How long has it been since you were on the front line in the war on pests? I’m talking about getting into one of your vehicles with a technician or sales professional and doing a ride along. I know you may have supervisors or branch managers who are supposed to do that, but can you really get a handle on the performance of what goes on in the field from behind your desk? I think it’s especially important to occasionally spend time with your sales staff to hear what they’re saying and to see whether they are getting the order.
Anytime you’re present with your employees, however, try to stay in the background. Don’t barge in and say, “Let me show you how to do this.” It can be intimidating for employees if a higher-up rides with them, so be careful not to embarrass them on the sales or service call by pointing out what they are doing wrong. Do it afterward in a coaching session.
A few years ago, we did a treatment on a really bad cockroach infestation in a mobile home not far from our office. The property was vacant but the cleanout was going to take several hours.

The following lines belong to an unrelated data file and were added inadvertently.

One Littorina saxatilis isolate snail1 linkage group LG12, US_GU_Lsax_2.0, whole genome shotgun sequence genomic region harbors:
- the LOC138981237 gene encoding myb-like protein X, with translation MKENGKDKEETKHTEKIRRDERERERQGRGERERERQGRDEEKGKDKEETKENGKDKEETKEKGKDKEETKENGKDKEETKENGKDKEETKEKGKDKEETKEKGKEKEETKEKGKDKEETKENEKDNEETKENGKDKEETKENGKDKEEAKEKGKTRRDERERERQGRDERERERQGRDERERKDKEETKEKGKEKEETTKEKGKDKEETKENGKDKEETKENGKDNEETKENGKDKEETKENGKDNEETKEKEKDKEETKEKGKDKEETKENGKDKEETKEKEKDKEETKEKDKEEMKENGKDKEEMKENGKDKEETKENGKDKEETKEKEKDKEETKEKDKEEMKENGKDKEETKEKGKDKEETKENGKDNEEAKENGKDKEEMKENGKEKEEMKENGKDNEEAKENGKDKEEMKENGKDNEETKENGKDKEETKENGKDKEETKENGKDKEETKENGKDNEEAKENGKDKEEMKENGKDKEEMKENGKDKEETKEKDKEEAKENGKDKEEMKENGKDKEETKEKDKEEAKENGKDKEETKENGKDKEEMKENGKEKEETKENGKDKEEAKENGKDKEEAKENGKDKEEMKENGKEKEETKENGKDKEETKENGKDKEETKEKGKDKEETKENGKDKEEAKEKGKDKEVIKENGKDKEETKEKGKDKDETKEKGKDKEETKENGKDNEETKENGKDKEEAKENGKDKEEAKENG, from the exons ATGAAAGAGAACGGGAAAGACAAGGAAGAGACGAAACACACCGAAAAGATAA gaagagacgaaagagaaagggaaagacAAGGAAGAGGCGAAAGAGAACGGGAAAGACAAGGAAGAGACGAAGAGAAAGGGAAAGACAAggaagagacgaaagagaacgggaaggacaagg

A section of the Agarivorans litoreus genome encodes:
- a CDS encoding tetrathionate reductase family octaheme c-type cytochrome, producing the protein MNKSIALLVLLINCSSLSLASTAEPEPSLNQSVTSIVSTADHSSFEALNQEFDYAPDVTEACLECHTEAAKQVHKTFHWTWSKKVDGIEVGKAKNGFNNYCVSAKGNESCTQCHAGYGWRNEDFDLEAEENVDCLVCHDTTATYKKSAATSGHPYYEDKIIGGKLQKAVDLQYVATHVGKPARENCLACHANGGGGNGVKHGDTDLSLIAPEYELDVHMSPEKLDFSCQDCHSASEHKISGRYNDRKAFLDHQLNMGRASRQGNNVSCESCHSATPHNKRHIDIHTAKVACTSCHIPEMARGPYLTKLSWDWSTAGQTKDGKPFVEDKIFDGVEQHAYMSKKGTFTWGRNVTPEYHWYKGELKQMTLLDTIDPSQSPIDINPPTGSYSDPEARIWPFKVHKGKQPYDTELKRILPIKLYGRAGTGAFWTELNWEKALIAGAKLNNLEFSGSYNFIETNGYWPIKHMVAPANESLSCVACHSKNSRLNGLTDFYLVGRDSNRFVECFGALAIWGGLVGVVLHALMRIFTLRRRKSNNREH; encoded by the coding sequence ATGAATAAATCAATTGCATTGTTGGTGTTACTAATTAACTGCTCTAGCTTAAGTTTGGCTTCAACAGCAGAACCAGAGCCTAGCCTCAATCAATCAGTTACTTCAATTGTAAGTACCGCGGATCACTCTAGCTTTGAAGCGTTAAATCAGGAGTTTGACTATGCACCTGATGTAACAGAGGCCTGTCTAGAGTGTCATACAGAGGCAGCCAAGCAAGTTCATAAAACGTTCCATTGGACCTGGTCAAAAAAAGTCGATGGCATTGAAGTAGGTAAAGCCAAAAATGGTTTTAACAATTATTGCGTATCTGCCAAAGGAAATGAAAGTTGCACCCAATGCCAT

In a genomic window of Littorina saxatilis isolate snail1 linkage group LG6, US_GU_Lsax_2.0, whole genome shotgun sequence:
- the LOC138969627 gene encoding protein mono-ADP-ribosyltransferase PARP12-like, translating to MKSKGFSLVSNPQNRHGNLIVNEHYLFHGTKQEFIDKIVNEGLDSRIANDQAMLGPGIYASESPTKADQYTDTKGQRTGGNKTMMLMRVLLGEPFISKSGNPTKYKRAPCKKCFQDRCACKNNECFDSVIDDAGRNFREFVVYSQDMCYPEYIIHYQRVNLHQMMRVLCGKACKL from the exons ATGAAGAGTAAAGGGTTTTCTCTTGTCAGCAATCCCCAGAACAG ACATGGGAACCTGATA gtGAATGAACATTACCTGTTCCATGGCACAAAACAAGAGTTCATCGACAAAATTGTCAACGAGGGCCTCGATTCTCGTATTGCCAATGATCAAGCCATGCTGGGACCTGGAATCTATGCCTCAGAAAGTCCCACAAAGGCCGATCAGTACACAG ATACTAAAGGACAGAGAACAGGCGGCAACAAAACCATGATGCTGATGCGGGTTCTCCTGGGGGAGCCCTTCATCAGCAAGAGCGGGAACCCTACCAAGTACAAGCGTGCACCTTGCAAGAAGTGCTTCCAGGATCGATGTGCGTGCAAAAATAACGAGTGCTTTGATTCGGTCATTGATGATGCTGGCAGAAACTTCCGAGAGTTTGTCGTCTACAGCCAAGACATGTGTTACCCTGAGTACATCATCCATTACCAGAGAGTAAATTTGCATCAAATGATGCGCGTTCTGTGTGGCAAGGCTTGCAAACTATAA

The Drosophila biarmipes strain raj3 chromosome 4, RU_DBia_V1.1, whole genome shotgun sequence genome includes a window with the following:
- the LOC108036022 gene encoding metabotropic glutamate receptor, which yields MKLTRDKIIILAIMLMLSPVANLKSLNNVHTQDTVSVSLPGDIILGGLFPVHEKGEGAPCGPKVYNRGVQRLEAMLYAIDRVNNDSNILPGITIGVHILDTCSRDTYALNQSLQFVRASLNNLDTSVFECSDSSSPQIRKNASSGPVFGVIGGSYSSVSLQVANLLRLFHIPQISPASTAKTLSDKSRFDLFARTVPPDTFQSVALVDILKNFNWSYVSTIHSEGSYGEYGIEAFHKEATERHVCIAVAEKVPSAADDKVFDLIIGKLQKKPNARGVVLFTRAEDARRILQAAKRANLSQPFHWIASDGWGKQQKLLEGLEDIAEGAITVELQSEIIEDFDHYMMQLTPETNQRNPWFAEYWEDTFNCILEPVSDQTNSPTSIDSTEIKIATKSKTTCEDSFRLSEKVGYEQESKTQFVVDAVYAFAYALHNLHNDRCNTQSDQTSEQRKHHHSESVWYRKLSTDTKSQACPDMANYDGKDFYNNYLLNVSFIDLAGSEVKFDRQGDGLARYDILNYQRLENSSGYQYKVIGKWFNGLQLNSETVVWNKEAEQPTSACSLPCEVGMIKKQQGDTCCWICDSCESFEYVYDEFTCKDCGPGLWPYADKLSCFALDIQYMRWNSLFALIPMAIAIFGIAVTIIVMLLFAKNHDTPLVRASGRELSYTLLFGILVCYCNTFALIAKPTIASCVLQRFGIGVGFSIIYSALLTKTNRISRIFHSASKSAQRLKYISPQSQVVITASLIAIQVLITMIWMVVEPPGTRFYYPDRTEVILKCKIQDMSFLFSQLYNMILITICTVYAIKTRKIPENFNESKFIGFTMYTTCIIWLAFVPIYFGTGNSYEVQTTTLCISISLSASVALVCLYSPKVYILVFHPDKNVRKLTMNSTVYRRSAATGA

I thought it would be an ideal time for our office staff to experience a good ol’ fashioned cockroach cleanout. We equipped each person with a respirator, rubber gloves and shoe covers to go on a walk-through with our technicians as they battled thousands of German cockroaches.
Providing them with an opportunity to see what our technicians in the field experience on a regular basis was one of the best things we could have done. They were amazed at the number of cockroaches coming out of every crack and crevice as the service was being performed.
When they came back to the office, they had a new understanding of what it’s like in the field, but not from just on the other side of the telephone headset. (They may have even had a few dead roaches stuck to their shoes, but let’s keep that a secret.)
Show you care
My daughter Lori is our business analyst. She recently went on a ride along with one of our termite technicians for a bait station installation. It was good for her to see all of the stages — from greeting the customer to digging the holes for the bait stations, and all of the other little steps taken as the services are being performed. Additionally, the technician now realizes that management cares about what he and his colleagues do in the field.
You will learn so much from conducting ride alongs. It might even lead you to make some changes, such as reorganizing the layout of the vehicle to make it a better work environment. It might also increase staff productivity. I encourage you to get out there into the real world, alongside your No. 1 asset, your employees.
You can reach Ray Johnson, a past president of the National Pest Management Association (NPMA), president of Sevierville, Tenn.-based Johnson Pest Control, and founder of ACES for Business, at firstname.lastname@example.org.